Dial-A-Down Manufacturer Trying To Find New Sport To Market Product To Besides Just Football


Dial-A-Down, Ball, Strike, Out, Basket, Goal, whatever: Dial-A-Down is looking to expand its market beyond football.

Cleveland, OH—Pioneer Athletics, the makers of all those dial-a-down stick marker things you see being held on the sidelines of the football matches you’re forced to watch on Thanksgiving when your loud-mouthed jock cousin refuses to let you finish watching the parade, just like he does every year, even though you’ve tried to make it abundantly clear since you were in junior high school that you could care less about football or whom the Cowboys of Dallas are playing this year and whether they have a chance at making the “post season,” whatever the hell that is, is looking for a new sport to market their famous device, since it seems not too many other sporting contests require a large pole with orange numerals atop it that change from 1 to 2 to 3 to 4.

A spokesman for the company said they are looking to other sports to see which of them could use some scoring revamping. “We think the most obvious sport for us to get a foothold in is probably this baseball thing,” Trip Wiernik, director of marketing for Pioneer Athletics said. “I mean, assuming it’s got staying power and isn’t a fad. They’ve got those strikes, and those outs, they only go up to three. But they also have pitches, they have pitches that are called what they refer to as ‘balls,’ also. And they go up to four. So, conceivably, baseball would have reason to use up to three different dial-a-downs. It’s really a no-brainer. But nobody at MLB headquarters will return our calls.”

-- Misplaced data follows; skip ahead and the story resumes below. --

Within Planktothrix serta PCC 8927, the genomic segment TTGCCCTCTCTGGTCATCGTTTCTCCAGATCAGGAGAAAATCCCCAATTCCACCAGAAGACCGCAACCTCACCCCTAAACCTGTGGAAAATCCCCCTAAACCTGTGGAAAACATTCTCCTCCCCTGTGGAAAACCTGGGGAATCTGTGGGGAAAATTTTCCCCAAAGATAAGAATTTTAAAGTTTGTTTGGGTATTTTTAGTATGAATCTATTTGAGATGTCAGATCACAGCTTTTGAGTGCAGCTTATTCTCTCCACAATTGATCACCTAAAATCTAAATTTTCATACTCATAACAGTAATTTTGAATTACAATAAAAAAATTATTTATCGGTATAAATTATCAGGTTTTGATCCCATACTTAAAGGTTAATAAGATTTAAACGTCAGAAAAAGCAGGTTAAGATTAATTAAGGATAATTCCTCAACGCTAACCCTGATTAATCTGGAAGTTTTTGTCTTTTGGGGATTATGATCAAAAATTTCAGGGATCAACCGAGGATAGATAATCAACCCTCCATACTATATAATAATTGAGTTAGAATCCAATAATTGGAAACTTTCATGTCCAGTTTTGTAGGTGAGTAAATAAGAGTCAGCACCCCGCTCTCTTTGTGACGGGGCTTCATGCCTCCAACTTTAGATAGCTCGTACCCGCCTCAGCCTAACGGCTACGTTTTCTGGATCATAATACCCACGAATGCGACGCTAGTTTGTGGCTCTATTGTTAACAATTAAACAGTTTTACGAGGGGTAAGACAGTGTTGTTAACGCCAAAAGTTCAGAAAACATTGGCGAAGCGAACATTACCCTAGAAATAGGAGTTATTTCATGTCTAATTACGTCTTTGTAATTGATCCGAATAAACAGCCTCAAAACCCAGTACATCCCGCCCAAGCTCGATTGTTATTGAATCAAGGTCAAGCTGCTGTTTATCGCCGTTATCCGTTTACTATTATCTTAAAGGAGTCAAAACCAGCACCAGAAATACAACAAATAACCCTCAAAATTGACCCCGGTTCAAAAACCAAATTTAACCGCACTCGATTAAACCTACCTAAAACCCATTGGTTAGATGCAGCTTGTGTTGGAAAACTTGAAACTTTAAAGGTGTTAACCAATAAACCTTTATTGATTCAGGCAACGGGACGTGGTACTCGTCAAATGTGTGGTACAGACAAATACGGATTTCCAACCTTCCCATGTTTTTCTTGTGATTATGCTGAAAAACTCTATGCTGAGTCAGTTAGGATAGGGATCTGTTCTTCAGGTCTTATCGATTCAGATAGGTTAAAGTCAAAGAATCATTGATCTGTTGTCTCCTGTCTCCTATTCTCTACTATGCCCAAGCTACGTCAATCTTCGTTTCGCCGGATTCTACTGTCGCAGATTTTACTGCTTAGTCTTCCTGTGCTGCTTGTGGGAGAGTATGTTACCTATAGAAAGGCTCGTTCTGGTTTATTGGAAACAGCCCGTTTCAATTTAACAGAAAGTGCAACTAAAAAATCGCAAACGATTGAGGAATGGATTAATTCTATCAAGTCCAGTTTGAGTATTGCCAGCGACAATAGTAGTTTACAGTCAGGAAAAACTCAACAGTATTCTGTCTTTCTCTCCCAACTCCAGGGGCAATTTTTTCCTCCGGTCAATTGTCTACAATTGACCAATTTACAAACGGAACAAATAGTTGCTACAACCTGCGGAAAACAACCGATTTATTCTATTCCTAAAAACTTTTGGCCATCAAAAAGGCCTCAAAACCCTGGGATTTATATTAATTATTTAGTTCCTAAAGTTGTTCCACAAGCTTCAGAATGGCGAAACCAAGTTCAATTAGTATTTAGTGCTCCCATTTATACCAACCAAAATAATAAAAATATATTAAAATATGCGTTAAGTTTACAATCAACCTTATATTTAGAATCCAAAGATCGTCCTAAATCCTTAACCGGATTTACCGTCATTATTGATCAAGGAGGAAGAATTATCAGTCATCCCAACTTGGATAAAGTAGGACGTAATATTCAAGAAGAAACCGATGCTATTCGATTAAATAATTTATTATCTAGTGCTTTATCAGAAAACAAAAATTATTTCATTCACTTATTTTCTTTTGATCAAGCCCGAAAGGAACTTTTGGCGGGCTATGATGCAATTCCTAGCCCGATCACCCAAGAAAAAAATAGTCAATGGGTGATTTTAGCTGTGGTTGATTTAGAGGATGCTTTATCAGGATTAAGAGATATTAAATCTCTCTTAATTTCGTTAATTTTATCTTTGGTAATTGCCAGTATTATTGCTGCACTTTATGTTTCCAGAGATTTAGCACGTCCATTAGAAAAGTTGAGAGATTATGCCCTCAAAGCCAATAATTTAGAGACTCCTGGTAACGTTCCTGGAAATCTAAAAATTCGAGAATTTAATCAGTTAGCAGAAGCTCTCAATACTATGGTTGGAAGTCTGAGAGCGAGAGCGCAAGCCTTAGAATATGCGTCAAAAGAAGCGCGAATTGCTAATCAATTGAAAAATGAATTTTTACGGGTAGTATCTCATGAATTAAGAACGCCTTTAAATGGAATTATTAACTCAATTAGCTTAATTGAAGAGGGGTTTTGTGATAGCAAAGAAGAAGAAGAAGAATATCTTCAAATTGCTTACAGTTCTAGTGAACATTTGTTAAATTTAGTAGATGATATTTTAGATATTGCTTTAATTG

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Major Stipulation In Sale Of Los Angeles Dodgers Is That They Change Sports And Become Football Team

Dodger's Football

Artist's concept of the transition from baseball to football at the existing Dodger's stadium.

Los Angeles—Several sources have confirmed that whoever the rich sucker that swoops in to buy the troubled Los Angeles Dodgers turns out to be has been told by Major League Baseball that the team has to make the switch from playing baseball to professional football to get any ownership bid approved.

Whoever that is, according to sources, will get a $70 million discount on the Dodgers’ price tag to make the move. The Dodgers have been in LA since they left Brooklyn after the 1957 season, and have been playing baseball since 1883.
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